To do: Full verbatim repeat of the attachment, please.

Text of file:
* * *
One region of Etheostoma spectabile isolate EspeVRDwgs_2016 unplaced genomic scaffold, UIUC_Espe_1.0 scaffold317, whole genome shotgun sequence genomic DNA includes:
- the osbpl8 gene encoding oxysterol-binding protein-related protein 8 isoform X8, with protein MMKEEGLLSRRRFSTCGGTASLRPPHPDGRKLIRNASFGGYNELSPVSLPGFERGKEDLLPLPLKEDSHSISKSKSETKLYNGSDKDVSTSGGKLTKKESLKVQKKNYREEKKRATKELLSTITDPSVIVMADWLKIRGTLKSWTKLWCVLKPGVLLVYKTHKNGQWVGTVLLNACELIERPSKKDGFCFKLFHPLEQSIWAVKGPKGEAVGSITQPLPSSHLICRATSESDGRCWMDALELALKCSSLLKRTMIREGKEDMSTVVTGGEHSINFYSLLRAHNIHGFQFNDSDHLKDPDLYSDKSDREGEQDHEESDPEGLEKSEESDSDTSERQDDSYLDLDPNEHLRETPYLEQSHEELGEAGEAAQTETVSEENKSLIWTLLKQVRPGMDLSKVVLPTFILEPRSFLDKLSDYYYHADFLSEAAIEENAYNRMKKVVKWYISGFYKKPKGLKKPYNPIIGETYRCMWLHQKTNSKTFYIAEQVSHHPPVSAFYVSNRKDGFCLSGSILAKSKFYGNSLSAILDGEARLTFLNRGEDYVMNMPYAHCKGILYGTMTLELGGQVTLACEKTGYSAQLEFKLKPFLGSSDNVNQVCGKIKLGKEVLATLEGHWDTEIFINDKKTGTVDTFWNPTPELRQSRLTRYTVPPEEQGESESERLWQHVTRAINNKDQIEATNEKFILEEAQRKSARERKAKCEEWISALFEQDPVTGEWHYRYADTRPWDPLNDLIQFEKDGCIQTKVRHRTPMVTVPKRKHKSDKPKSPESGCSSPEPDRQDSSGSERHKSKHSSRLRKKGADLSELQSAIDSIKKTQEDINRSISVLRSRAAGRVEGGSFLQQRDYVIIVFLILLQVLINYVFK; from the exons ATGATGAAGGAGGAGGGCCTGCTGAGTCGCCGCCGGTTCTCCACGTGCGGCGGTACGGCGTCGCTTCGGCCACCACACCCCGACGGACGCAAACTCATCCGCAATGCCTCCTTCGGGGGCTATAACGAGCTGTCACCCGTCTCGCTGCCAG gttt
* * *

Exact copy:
One region of Etheostoma spectabile isolate EspeVRDwgs_2016 unplaced genomic scaffold, UIUC_Espe_1.0 scaffold317, whole genome shotgun sequence genomic DNA includes:
- the osbpl8 gene encoding oxysterol-binding protein-related protein 8 isoform X8, with protein MMKEEGLLSRRRFSTCGGTASLRPPHPDGRKLIRNASFGGYNELSPVSLPGFERGKEDLLPLPLKEDSHSISKSKSETKLYNGSDKDVSTSGGKLTKKESLKVQKKNYREEKKRATKELLSTITDPSVIVMADWLKIRGTLKSWTKLWCVLKPGVLLVYKTHKNGQWVGTVLLNACELIERPSKKDGFCFKLFHPLEQSIWAVKGPKGEAVGSITQPLPSSHLICRATSESDGRCWMDALELALKCSSLLKRTMIREGKEDMSTVVTGGEHSINFYSLLRAHNIHGFQFNDSDHLKDPDLYSDKSDREGEQDHEESDPEGLEKSEESDSDTSERQDDSYLDLDPNEHLRETPYLEQSHEELGEAGEAAQTETVSEENKSLIWTLLKQVRPGMDLSKVVLPTFILEPRSFLDKLSDYYYHADFLSEAAIEENAYNRMKKVVKWYISGFYKKPKGLKKPYNPIIGETYRCMWLHQKTNSKTFYIAEQVSHHPPVSAFYVSNRKDGFCLSGSILAKSKFYGNSLSAILDGEARLTFLNRGEDYVMNMPYAHCKGILYGTMTLELGGQVTLACEKTGYSAQLEFKLKPFLGSSDNVNQVCGKIKLGKEVLATLEGHWDTEIFINDKKTGTVDTFWNPTPELRQSRLTRYTVPPEEQGESESERLWQHVTRAINNKDQIEATNEKFILEEAQRKSARERKAKCEEWISALFEQDPVTGEWHYRYADTRPWDPLNDLIQFEKDGCIQTKVRHRTPMVTVPKRKHKSDKPKSPESGCSSPEPDRQDSSGSERHKSKHSSRLRKKGADLSELQSAIDSIKKTQEDINRSISVLRSRAAGRVEGGSFLQQRDYVIIVFLILLQVLINYVFK; from the exons ATGATGAAGGAGGAGGGCCTGCTGAGTCGCCGCCGGTTCTCCACGTGCGGCGGTACGGCGTCGCTTCGGCCACCACACCCCGACGGACGCAAACTCATCCGCAATGCCTCCTTCGGGGGCTATAACGAGCTGTCACCCGTCTCGCTGCCAG gttt